All You Need Is Love played in the B.C. legislature last week when Jennifer Rice and her New Democrat colleagues were sworn in as MLAs.
But after an extremely close election followed by weeks of recounts and an unfinished transition to minority government, they might have chosen The Long and Winding Road.
“It felt really great, the energy is good,” said Rice, who was re-elected as the local North Coast MLA on May 9 with 57 per cent support.
“I think we’re just anxious to get going.”
Premier Christy Clark has asked to recall the legislature on Thursday, June 22.
While the BC NDP and BC Green Party have agreed to vote together to replace Clark and the BC Liberals in government, that isn’t likely to happen until the following week, after Clark presents a throne speech.
If so, it could be July before the NDP form a minority government with Green Party support. The next B.C. budget bill is due just two months later, in September.
“There’s a lot of work to do in a short period of time, with a lot of issues high up on the agenda,” said Rice.
Topping the list is the ongoing fentanyl crisis, she said, and the first full school year after a Supreme Court ruling that upheld B.C. teachers’ right to bargain class size and composition.
Premier Clark, NDP Leader John Horgan, and Green Party Leader Andrew Weaver also traded some time-sensitive letters last week that debated whether or not there is still time to review the $9-billion Site C dam project which is already underway near Fort St. John.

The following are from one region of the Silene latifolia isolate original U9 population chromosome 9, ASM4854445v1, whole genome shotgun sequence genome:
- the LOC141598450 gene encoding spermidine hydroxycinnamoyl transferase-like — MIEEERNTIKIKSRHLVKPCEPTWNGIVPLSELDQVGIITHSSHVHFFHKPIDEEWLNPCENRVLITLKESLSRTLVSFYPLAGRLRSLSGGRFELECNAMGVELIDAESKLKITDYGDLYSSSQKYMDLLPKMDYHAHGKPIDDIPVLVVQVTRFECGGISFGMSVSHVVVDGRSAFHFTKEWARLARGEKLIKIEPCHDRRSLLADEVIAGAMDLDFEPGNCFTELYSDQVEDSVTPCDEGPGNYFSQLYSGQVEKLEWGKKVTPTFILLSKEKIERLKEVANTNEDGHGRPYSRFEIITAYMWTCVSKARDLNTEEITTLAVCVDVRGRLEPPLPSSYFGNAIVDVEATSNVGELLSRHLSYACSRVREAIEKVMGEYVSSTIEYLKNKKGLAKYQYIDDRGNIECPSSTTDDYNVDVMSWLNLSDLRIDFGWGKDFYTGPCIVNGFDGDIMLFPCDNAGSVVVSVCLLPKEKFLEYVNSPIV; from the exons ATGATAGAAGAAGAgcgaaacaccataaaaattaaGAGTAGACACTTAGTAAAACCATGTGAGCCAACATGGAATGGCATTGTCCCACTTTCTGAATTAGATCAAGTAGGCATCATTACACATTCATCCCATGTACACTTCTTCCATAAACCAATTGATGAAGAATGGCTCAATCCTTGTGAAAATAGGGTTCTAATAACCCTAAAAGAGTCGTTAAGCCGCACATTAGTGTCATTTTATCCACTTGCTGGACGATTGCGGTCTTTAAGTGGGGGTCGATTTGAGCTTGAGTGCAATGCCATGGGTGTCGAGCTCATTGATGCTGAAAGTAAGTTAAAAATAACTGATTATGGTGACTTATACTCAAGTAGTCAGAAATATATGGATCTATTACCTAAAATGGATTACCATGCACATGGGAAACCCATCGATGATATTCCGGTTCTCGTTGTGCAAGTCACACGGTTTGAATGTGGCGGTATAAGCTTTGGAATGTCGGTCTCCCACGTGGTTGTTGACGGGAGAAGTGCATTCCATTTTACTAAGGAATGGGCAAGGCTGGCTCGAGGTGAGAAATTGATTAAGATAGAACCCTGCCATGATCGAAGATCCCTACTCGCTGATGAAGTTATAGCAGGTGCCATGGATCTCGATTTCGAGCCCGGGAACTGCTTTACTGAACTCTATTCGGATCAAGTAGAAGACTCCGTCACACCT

For Haida Gwaii and the rest of the North Coast, Rice said another two priorities are high on the to-do list — reducing ferry fares and trying to negotiate a deal on softwood lumber exports to the U.S.
“We all know how important forestry is to Haida Gwaii,” she said, adding that John Horgan is committed to meeting U.S. President Donald Trump within 30 days of becoming premier to discuss the latest round of U.S.-imposed tariffs.
Rice noted that over the last 16 years of BC Liberal government, the province has lost 30,000 forestry jobs while log exports have increased five-fold.
Log exports have a role in the economy, she said, but the NDP plans to boost manufacturing of engineered wood products to add more economic value and sawmill jobs.
According to the power-sharing accord signed May 30 by the NDP and Greens, a Horgan minority government would also adopt the UN Declaration on the Rights of Indigenous Peoples — something the BC Liberals had been reluctant to do out of concern it would mean a First Nations “veto” over development projects.
That’s not how Rice sees it.
“We’re in new times, in 2017,” she said.
“We have various court cases, such as the Tsilhqot’in decision, which rightly recognizes aboriginal rights and title. We need to be operating with a clear understanding of that.”
Rice said court battles between the province and First Nations put strain on all sides, and also create uncertainty for business owners.
“I think if we can work much more collaboratively, it’s going to be better for everyone,” she said.
“The proof is in the pudding, so I fully expect people to hold us accountable to that.”
It’s not yet clear whether Rice will have a cabinet role, but in any case, if the Green-supported NDP does form government, it will mark the first time the North Coast has had a government-side MLA since BC Liberal Bill Belsey’s term from 2001 to 2005.
“We haven’t had a representative from our end of the province in government for a very long time,” said Rice.
“All the knowledge of the challenges and opportunities Haida Gwaii faces — I’ve got four years of experience spending time on the island to bring to the legislature.”
With files from Joseph Jack, Black Press.